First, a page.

To examine cell migration ability under different treatment conditions wound-healing assay was conducted. Briefly, 5105 cells were seeded into a 6-well plate overnight to adhere. When cells reached 90–100% conﬂuence, 10 µL sterile micropipette tip was used to scratch one gap vertically at the bottom of the culture plate. PBS was used to wash away cellular debris, and then serum-free and phenol red-free medium was added to eliminate the interference of E2. An inverted microscope captured the closure of the wound area after the scratch under 200 magnification at pointed time. Each experiment was triplicated. The wound-healing distance of cells was analyzed using ImageJ software.
Cell Viability Assay
Cell Counting Kit-8 (CCK-8) was carried out to measure the cell viability. 1103 cells were plated into a transparent 96-well plate and cultured at 37°C. After consequent drug treatment, 10 µL CCK-8 reagent (Dojindo, Japan) was added into each well and incubated for 1–4 h. The OD values at 450 nm were detected in a microplate spectrometer. Per group was set more than three replicate wells, and experiments were triplicated.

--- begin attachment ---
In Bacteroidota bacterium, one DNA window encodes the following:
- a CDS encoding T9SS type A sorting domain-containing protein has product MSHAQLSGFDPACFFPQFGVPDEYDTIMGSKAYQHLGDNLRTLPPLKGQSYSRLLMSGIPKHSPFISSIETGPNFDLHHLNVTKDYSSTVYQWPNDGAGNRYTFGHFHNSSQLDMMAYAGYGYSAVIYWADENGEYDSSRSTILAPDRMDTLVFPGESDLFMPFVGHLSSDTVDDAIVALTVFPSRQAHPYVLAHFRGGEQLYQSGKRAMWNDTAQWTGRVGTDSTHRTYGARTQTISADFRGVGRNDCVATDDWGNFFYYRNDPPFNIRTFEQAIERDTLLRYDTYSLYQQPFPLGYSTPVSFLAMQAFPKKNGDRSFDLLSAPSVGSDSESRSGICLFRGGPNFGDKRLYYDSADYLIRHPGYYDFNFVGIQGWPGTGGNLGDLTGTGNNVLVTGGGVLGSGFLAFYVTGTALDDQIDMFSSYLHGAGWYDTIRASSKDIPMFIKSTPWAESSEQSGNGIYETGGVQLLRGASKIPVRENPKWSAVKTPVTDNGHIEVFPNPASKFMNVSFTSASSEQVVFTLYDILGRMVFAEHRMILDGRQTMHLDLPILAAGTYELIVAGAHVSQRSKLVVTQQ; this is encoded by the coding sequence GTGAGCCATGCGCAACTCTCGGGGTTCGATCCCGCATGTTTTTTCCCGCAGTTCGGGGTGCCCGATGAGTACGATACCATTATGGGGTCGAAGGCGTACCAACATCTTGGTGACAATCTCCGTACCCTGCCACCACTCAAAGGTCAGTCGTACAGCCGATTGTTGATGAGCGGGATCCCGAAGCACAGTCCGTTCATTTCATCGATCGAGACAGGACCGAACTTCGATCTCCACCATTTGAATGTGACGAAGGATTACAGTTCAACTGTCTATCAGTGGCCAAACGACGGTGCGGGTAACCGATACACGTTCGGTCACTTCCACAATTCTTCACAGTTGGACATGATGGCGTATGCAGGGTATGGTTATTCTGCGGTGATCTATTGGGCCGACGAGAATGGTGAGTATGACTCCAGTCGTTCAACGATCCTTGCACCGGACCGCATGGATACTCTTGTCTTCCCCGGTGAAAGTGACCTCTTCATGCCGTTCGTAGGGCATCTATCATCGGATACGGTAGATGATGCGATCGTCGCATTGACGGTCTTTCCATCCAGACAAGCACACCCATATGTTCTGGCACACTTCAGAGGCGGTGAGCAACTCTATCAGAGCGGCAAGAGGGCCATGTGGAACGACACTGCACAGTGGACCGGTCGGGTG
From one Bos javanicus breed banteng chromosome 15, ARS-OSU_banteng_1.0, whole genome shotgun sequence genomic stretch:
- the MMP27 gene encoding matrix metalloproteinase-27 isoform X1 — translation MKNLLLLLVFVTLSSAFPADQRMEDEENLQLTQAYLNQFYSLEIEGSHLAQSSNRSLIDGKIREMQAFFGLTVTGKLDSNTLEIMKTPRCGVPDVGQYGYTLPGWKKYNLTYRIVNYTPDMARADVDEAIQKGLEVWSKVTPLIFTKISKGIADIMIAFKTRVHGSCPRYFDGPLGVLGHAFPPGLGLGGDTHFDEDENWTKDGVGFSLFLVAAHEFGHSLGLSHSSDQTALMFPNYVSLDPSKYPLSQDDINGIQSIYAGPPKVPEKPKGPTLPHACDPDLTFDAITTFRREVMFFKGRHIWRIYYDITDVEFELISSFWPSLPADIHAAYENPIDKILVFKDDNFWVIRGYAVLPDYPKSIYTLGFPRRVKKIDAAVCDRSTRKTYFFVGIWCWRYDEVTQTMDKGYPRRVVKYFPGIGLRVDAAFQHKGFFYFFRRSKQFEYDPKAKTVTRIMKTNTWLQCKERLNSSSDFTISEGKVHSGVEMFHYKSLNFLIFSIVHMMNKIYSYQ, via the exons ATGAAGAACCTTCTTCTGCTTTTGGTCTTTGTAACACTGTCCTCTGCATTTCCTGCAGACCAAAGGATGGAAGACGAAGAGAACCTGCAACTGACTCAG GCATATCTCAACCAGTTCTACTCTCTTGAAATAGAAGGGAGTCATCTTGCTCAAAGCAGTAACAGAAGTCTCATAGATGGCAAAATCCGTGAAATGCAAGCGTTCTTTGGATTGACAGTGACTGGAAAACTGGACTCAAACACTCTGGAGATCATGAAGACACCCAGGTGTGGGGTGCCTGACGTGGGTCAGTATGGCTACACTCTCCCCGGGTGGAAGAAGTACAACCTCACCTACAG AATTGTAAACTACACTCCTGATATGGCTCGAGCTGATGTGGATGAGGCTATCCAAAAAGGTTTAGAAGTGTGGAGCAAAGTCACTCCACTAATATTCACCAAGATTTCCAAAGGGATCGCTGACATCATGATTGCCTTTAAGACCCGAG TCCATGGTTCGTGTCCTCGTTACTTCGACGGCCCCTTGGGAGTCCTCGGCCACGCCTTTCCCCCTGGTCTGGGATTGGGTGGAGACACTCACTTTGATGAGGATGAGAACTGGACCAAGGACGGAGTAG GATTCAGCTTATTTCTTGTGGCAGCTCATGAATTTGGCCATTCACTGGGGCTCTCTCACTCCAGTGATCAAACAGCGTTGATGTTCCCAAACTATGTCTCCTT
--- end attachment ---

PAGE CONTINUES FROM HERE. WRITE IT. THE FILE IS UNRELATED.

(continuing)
Transwell Invasion Assay
1104 cells suspended in 200 µL serum-free medium were seeded in 8 µm pore sized transwell upper chamber (Corning, USA) coated with 200 µg/mL Matrigel (BD Science, CA). The lower chamber was added 900 µL complete medium containing 10% FBS. After the incubation of 12 h, the inserts were washed with PBS and then fixed with 4% paraformaldehyde (Beijing Solarbio Science and Technology, China) for 10 min, stained by 0.1% of crystal violet solution (Beijing Solarbio Science and Technology, China) for 30 min. Cells in the upper surface were wiped out softly by cotton swabs. Random six fields per well were photographed under 200 magnification and counted by ImageJ software.
Transfection of siRNA and Plasmid
Commercial siRNA of GPER and ERRα were purchased from RiboBio (Guangzhou, China), while GPER expression plasmid was synthesized by Sino Biological (Beijing, China). Transient transfection using Lipofectamine™ 3000 transfection reagent (Invitrogen, USA) was conducted under the manufacturer’s construction. For siRNA, a total of 125 µL Opti-MEM (Invitrogen, USA) was used to incubate 3.75 µL Lipofectamine 3000 reagent and 50 nM siRNA for 10 min and then added into FBS-free culture medium. 6–8 h later, the culture medium was replaced with complete medium containing 10% FBS. To overexpressing GPER, the P3000 reagent was added additionally into the transfection system according to the construction. Subsequent experiments were conducted after 48 h transfection.